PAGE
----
1. Limited time only! Sign up for a free 30min personal tutor trial with Chegg Tutors
    Dismiss Notice
Dismiss Notice
Join Physics Forums Today!
The friendliest, high quality science and math community on the planet! Everyone who loves science is here!

Homework Help: Binomial Theorem

  1. Dec 26, 2004 #1
    Binomial Theorem......


    I need to know about binomial theorem....

    eg. how to in general expand (a+b)^n

    I dont understand the combinations / permutations....?


  2. jcsd
  3. Dec 26, 2004 #2
  4. Dec 26, 2004 #3
    And this thread.
  5. Dec 26, 2004 #4
    Another expansion can be obtained using the Taylor Function.


    So in your case,

    [tex]f(x) = (a+b)^x[/tex]

    P.S. If I remember correctly, this only applies for real numbers.
  6. Dec 27, 2004 #5
    what i dont understand is the combinations and permutations........
    when used in binomial theorem ?

    what does it mean n choose x ?

  7. Dec 27, 2004 #6
    the thing I am used to is

    [tex] ^n C _r [/tex]

    i just use the one in my calculator, yours should have too. in fact, my teacher taught us the binomial theorem before permuations and combinations !
  8. Dec 27, 2004 #7
    Lets just expand some simple brackets first:
    [tex](a+b)^0 = 1[/tex]
    [tex](a+b)^1 = a+b[/tex]
    [tex](a+b)^2 = (a+b)(a+b) = a^2+ab+ba+b^2 = a^2+2ab+b^2[/tex]
    [tex](a+b)^3 = (a+b)(a+b)(a+b) = (a+b)(a^2+2ab+b^2) =

    a^3+2a^2b+ab^2+a^2b+2ab^2+b^3 = a^3+3a^2b+3ab^2+b^3[/tex]
    As you can see I have expanded the brackets the normal (well normal to me) way to do so. The problem that the binomial solves is when you have [tex](a+b)^1^5[/tex]or something in that nature.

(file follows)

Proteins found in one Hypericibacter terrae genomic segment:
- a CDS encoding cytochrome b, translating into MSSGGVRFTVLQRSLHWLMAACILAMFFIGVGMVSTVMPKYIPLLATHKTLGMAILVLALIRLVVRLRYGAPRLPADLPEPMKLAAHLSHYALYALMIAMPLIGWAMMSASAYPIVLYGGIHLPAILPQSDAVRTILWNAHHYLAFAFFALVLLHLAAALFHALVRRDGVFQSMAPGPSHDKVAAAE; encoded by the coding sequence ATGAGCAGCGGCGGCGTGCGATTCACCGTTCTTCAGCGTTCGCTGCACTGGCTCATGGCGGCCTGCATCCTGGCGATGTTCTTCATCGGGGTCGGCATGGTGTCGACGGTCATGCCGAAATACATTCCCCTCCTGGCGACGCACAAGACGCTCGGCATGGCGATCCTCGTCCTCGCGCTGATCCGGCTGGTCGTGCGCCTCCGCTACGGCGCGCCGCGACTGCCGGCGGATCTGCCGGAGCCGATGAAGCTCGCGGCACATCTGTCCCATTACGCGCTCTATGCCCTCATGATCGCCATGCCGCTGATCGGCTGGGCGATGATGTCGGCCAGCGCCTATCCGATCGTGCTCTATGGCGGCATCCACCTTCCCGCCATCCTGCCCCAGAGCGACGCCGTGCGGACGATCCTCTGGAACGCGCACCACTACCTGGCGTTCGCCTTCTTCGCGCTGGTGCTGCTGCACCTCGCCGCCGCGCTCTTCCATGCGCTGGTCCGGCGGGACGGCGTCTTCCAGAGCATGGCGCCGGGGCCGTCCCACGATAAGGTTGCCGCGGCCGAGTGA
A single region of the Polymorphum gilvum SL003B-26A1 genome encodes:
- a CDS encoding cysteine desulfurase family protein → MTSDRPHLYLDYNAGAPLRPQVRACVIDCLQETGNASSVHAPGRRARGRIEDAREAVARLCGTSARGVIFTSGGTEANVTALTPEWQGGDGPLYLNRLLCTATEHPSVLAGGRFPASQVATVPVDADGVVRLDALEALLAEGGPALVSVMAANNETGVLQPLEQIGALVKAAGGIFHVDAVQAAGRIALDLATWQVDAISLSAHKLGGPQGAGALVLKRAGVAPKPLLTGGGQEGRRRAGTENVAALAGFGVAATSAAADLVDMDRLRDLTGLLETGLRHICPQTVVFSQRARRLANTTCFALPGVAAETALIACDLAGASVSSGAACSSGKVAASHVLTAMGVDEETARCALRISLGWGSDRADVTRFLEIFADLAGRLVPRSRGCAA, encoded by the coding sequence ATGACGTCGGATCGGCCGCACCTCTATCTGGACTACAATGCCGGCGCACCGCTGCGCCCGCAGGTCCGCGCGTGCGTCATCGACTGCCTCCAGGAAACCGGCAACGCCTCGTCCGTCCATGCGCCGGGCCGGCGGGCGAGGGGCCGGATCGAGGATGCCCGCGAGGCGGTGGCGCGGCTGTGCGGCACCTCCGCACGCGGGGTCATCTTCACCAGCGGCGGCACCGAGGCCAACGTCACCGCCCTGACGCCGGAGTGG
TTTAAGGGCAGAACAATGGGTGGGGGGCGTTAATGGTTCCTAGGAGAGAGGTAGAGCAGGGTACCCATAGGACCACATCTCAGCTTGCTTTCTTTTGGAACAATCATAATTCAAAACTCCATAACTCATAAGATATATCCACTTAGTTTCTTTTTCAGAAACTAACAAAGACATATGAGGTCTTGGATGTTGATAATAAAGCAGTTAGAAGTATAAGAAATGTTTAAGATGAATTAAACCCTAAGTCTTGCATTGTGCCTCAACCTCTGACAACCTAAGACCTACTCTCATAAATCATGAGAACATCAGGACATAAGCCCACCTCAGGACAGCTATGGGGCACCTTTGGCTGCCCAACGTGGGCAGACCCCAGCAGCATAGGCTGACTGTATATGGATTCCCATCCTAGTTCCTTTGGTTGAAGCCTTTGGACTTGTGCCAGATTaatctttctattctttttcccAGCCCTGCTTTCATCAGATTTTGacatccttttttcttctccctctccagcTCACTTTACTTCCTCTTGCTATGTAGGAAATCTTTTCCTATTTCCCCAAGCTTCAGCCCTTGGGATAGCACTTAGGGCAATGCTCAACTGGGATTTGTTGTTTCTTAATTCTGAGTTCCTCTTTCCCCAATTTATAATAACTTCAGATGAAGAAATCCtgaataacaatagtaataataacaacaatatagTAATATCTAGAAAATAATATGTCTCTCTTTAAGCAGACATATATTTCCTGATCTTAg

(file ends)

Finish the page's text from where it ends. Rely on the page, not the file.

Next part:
Also it is possible to see that there is a pattern to the coefficents (the numbers before the [tex]ab[/tex] or the [tex]ab^2[/tex]). The pattern, if wirtten out, is a pascal triangle. The top row has a single 1 then row two as two 1's (either side of the original one) and so on. This like will show you what I mean and then look back at the brackets above. The coefficents match (http://mathworld.wolfram.com/PascalsTriangle.html).

    Lets take the [tex](a+b)^2[/tex] and work it out using the binomial theorem.
    The first part is [tex]a^2[/tex]. We know this without any working out that occurs on paper but using the binomial it would be:
    [tex](a)^2[/tex] which gives [tex]a^2[/tex].
    The [tex]2ab[/tex] part is denoted by [tex]2(a^1b^1)[/tex] which gives [tex]2ab[/tex].
    The last part of this is similar to the first but using b instead of a.

    The pattern is: [tex](a+b)^2 = ^2 C _0(a^2(b)^0) + ^2 C _1(a^1(b)^1) + ^2 C _2(a^0(b)^2) = 1(a^2(1)) + 2(a(b)) + 1(1(b^2)) = a^2+2ab+b^2[/tex]
    As you can see, the indices add up to the original indice.

    A harder one just to show what the binomial does:
    [tex](a+b)^6 = ^6 C _0(a^6(b)^0) + ^6 C _1(a^5(b)^1) + ^6 C _2(a^4(b)^2) + ^6 C _3(a^3(b)^3) + ^6 C _4(a^2(b)^4) + ^6 C _5(a^1(b)^5) + ^6 C _6(a^0(b)^6)[/tex]
    [tex]= 1(a^6(1)) + 6(a^5(b)) + 15(a^4(b)^2) + 20(a^3(b)^3) + 15(a^2(b)^4) + 6(a^1(b)^5) + 1(a^0(b)^6)[/tex]
    [tex]= a^6 + 6a^5b + 15a^4b^2 + 20a^3b^3 + 15a^2b^4 + 6ab^5 + b^6[/tex]

    To finish the reason that I put the [tex]b[/tex] term in brackets without the indice is because if you get [tex](a-b)^n[/tex] then the part of the equation could be negative (e.g. [tex]20(a^3(-b)^3) = -20a^3b^3[/tex]).

    I hope this helps.

    The Bob (2004 ©)
    Last edited: Dec 28, 2004
Share this great discussion with others via Reddit, Google+, Twitter, or Facebook